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9:00 PM Where to start with this day? Everything was pretty normal: Susan left early for work, Elisabeth got off to school just fine, Sophie and I stayed home. Shatesha came and watched Sophie while I read for classes this week. Nurse Amy came around 10:00am, and, as we feared, was unable to draw blood from Sophie's line.

After calling the clinic and checking in with them, we packed up and left for Cape Fear Valley Medical Center in Fayetteville--a bit further away than Dunn, to be sure, but the closest hospital with a pediatric ER. Check in went fine and the set-up at Cape Fear is actually quite nice. We got a private room (with cable TV and VCR!). All seemed to be fine, although I'm beginning to realize that no matter where we go besides UNC, we're going to be a bit of a square peg--nobody is sure what to do with us. A couple of nurses checked in, as did an ER doctor, and eventually the nurse said that Cape Fear has IV "specialists" who deal with this sort of thing and they were struggling to arrange for one to come down (because we were a pediatric case, apparently).

Finally, the same nurse came and said that hospital regulations require that an MD administer the TPA and one was on call. Three hours after we arrived at Cape Fear, the doctor came in, spent less than 30 seconds dropping in the TPA and left. On the way out, he told the nurse to wait 2 hours to draw the blood. When I asked why we needed to wait 2 hours (we only waited 30 minutes the last time we had a clot), his reply was that the manufacturer recommends 2 hours. So, we waited some more. After 1 1/2 hours (I think the nurse felt sorry for us), the nurse came and did a blood draw--worked perfectly. Another hour or so later, we were still waiting for the test results. To keep a long story from getting longer, we got home around 7:15 tonight, without having had dinner (and thankfully, Susan recommended that we stop for fast food for lunch on the way!). As we left, Sophie asked the nurse, without the slightest trace of sarcasm in her voice, "Are you going to miss us?"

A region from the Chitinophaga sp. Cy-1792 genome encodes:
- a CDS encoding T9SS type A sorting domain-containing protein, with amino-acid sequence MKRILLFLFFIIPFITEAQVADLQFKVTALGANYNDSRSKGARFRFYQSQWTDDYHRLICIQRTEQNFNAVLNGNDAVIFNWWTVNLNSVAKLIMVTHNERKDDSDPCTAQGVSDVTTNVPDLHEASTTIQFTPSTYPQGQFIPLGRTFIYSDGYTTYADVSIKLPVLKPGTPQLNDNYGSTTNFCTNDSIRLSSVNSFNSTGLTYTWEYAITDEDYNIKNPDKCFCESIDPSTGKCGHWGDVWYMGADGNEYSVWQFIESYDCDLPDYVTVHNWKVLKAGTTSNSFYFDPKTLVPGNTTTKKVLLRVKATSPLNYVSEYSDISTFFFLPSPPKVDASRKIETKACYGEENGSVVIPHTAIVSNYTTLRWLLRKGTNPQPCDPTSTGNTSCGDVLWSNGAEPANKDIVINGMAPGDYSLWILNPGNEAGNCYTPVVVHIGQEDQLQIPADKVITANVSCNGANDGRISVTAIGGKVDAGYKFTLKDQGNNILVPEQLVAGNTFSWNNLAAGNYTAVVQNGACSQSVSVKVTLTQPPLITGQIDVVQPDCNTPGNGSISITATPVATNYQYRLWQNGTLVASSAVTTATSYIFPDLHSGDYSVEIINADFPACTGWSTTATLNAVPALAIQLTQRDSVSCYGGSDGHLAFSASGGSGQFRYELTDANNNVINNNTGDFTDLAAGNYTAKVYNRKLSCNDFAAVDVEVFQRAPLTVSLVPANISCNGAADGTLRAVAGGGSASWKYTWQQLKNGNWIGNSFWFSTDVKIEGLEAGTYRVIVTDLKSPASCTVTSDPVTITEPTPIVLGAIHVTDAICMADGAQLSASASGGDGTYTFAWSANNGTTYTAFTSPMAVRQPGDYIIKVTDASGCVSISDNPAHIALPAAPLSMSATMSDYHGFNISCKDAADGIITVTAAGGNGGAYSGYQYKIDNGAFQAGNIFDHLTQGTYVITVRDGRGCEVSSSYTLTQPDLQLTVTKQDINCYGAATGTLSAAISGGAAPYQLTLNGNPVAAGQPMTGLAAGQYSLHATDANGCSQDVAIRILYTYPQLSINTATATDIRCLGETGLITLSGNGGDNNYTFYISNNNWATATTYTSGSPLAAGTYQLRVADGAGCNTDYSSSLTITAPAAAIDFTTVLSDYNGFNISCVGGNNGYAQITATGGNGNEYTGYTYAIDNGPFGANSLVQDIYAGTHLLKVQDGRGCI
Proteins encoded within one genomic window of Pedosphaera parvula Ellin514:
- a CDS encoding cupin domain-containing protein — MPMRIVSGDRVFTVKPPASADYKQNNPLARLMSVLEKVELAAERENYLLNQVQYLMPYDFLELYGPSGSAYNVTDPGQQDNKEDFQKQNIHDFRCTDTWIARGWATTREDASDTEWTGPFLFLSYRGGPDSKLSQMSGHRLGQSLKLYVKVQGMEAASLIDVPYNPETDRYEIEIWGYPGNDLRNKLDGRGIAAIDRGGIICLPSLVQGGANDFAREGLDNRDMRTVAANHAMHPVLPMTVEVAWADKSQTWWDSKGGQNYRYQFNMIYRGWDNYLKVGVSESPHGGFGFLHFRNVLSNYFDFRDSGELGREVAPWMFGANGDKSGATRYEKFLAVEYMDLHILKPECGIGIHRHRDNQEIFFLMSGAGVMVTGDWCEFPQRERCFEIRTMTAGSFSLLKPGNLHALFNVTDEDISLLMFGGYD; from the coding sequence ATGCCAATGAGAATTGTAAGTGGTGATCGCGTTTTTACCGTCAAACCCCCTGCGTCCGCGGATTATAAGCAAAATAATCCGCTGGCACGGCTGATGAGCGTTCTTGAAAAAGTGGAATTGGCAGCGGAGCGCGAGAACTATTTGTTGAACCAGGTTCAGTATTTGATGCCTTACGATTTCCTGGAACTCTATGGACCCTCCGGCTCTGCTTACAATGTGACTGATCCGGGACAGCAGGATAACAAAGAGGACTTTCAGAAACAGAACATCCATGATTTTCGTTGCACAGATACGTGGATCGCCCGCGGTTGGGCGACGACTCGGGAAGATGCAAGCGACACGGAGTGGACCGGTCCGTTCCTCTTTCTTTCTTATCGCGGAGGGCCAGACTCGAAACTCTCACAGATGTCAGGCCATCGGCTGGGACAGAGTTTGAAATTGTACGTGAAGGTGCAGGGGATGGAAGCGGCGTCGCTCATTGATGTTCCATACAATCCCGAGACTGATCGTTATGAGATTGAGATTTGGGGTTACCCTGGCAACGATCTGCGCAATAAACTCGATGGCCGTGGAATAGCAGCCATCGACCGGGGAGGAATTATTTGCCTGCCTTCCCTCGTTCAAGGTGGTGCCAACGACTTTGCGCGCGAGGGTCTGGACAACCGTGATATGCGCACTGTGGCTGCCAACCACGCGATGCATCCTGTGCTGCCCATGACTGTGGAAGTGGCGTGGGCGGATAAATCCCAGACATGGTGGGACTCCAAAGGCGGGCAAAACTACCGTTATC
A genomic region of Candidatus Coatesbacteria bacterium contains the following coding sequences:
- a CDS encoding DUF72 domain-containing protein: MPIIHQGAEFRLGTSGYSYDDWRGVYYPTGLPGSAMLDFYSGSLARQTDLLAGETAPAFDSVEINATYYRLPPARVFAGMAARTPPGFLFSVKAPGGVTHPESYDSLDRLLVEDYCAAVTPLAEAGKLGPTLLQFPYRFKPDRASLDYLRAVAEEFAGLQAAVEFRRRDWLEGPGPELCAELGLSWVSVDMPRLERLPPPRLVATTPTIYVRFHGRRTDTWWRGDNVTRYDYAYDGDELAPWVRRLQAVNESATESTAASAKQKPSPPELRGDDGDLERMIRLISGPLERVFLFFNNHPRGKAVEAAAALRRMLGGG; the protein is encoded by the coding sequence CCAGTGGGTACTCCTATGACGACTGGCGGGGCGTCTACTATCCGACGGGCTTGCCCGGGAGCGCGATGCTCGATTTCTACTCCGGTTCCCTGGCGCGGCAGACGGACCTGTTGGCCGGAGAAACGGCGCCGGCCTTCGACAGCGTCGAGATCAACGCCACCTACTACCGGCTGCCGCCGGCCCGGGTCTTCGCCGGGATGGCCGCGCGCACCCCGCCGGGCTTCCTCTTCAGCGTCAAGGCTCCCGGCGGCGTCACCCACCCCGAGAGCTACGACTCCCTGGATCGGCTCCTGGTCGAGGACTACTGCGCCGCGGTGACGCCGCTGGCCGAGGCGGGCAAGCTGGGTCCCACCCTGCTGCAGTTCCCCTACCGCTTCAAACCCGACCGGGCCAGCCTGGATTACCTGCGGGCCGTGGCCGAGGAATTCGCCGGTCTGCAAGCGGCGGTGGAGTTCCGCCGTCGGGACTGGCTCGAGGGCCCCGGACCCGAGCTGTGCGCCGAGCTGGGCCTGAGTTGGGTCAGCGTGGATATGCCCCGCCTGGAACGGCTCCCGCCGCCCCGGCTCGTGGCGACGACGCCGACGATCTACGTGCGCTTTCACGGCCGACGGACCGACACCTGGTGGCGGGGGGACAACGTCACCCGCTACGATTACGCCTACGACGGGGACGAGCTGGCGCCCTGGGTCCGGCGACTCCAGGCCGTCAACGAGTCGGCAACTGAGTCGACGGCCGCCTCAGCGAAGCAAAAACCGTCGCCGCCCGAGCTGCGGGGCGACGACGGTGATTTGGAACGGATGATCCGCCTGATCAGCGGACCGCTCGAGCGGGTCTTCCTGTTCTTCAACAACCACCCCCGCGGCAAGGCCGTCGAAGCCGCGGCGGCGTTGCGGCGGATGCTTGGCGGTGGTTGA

All in all, not a terrible ER visit, and not a terrific one either. We'll see what the billing situation is when that comes in.

Oh, and after all of that, Sophie's counts are still too low to start maintenance therapy tomorrow, so we'll have another complete blood count to do next Monday. Hopefully we won't have any more problems with the line.

The daily "cute Sophie" report has two items:

At the ER, I was bouncing Sophie on my knee to a German rhyming song ("Hoppe, Hoppe, Reiter") and when I stopped, Sophie said, "do the Spanish words again!"

Dinner tonight was leftovers. Sophie was more interested in my pasta with tuna sauce than Clifford soup, and I eventually made her her own plate. At one point, she stopped eating and said, "this is the best chicken I've ever had." Tuna is called "chicken of the sea," right?


Oh, how frustrating! Dealing with the medical care in this country can be a challenge. Sophie seems to be holding up well under the situations. I'm so glad to hear she's in such good spirits.

I think of you all, and will continue to keep you in my prayers.

I am enjoying the "cute Sophie" reports. It brings a smile to my face that even through this whole ordeal, she is still a 3 year old little girl with a precious mind, soul and spirit. Sorry we never made contact last week.. You were on my mind.

Love you,